• Transfer of Equity is the legal process used to add or remove someone as an owner from the title of property.

    This process does not involve a sale of the property and at least one of the original owners will remain the same.

    When would you use Transfer of Equity?

    Circumstances where a Transfer of Equity might take place are:

    What is equity?

    Equity is the value of your property minus the value of any outstanding mortgage. However the expression ‘transfer of equity’ is also commonly used where there is a continuing mortgage but the owners change.

    What is the Transfer of Equity process?

    The process will be slightly different depending on whether or not you still have a mortgage on your property.

    Download our simple flowchart explaining the steps.

    Issues you should consider

    Inheritance Tax

    A Transfer of Equity could be useful when you are looking at tax planning. It is important to get expert advice at an early stage to consider whether this is appropriate.

    Capital Gains Tax (CGT)

    The tax implications of an equity transfer depend on the nature of the transfer. Currently no CGT is charged on transfers to a spouse, civil partner or charity.

    On a transfer to anyone else, including children, then the transfer itself may trigger CGT or there could be tax consequences for the future.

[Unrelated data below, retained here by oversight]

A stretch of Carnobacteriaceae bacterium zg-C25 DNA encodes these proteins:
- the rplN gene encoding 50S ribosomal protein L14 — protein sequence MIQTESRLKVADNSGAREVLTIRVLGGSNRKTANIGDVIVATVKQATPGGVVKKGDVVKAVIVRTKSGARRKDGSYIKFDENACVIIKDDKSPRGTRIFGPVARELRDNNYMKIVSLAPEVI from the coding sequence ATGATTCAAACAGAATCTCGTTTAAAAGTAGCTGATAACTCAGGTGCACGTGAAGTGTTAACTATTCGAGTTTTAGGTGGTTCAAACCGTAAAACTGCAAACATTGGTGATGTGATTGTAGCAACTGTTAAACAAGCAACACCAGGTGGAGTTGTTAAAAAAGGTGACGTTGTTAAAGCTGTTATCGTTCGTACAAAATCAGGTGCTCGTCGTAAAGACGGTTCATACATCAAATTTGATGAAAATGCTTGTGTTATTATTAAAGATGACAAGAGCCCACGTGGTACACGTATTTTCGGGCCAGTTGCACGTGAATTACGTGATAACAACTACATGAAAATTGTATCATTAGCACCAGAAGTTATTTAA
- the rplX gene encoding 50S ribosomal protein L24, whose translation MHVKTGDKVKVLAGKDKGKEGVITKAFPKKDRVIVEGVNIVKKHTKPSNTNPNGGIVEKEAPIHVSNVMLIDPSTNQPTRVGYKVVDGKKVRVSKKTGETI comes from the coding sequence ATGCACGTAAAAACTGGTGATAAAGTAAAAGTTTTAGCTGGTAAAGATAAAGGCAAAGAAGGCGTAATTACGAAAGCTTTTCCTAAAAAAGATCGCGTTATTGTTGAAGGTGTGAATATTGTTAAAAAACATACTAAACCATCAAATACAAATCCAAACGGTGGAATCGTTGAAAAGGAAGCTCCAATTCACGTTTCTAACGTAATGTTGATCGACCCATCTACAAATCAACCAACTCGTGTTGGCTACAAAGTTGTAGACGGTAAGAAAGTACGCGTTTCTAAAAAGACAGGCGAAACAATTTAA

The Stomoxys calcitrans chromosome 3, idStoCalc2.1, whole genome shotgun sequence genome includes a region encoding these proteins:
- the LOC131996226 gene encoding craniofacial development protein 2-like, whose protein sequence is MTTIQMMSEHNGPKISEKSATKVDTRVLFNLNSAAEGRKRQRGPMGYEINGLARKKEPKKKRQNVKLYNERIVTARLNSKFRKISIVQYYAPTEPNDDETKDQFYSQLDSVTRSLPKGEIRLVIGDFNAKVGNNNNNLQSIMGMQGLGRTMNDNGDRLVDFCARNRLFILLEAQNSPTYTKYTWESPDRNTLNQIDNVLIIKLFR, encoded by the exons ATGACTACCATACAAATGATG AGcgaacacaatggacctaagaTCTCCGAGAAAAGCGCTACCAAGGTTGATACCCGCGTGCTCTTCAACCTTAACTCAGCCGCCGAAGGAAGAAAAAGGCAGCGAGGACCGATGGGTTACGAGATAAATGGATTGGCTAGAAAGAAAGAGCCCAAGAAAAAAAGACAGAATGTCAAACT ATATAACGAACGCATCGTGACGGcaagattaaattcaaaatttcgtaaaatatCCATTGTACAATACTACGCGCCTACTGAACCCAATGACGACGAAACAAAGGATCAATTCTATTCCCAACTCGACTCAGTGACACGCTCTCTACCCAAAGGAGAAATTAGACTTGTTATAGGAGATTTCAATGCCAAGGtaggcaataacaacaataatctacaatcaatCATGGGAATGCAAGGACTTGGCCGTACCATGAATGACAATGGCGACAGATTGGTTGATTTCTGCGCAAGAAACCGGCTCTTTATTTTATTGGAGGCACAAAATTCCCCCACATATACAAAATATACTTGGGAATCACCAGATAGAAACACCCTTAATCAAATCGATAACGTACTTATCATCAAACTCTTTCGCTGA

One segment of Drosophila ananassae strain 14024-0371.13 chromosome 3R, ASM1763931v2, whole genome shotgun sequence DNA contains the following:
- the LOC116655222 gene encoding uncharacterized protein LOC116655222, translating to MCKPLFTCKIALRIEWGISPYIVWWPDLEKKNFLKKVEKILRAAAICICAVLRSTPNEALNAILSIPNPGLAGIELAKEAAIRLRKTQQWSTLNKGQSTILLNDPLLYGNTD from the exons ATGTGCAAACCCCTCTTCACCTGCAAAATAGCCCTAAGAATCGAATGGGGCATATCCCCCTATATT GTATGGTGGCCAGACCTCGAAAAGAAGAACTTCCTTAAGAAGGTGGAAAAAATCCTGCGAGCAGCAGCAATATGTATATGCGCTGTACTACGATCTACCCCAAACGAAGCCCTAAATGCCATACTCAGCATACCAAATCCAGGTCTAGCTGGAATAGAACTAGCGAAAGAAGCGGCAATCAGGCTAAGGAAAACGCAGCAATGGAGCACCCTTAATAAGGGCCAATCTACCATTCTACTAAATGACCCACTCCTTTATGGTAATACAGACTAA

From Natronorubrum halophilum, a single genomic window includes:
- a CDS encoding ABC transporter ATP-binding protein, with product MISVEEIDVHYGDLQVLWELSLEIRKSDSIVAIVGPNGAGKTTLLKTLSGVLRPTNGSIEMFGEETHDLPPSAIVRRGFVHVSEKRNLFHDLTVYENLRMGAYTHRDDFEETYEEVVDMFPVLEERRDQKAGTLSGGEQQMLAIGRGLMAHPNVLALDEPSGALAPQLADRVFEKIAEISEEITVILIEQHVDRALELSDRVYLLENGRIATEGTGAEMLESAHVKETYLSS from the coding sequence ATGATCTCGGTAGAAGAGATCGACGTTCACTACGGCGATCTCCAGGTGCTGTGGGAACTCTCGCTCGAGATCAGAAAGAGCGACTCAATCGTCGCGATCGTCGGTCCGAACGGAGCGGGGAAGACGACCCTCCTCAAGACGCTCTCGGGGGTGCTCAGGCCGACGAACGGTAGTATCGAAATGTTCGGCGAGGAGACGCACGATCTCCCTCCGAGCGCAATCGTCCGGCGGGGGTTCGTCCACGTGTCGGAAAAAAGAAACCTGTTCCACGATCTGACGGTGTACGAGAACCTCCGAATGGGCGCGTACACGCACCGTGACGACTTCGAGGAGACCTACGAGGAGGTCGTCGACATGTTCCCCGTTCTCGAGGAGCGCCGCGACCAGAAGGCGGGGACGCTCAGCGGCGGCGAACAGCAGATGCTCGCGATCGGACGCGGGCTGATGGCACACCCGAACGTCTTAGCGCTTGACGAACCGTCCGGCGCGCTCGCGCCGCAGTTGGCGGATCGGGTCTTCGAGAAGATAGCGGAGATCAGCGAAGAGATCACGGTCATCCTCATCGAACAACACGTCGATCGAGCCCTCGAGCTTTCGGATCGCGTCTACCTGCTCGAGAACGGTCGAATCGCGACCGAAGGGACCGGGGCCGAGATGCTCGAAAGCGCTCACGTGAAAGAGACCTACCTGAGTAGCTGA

Stamp Duty Land Tax (SDLT)

    A transfer of equity could also trigger SDLT. As your solicitor, we would advise at an early stage how you might be affected.

    Do both parties need a solicitor?

    In a transfer of equity transaction, the owner who is buying a share of the property must be represented by a solicitor or conveyancer.

    The person being bought out does not necessarily need a solicitor or conveyancer. But they must give their agreement freely without undue influence and ID regulations must be satisfied.

    Transfer of Equity in leasehold properties

    There are extra steps involved where the property being transferred is a leasehold property. It can also be costly to satisfy the requirements of the freeholder and any managing agents.

    This content is correct at time of publication

    Can we help?

    Take a look at our Property and Conveyancing page for useful information, resources, guidance, details of our team and how we may be able to help you

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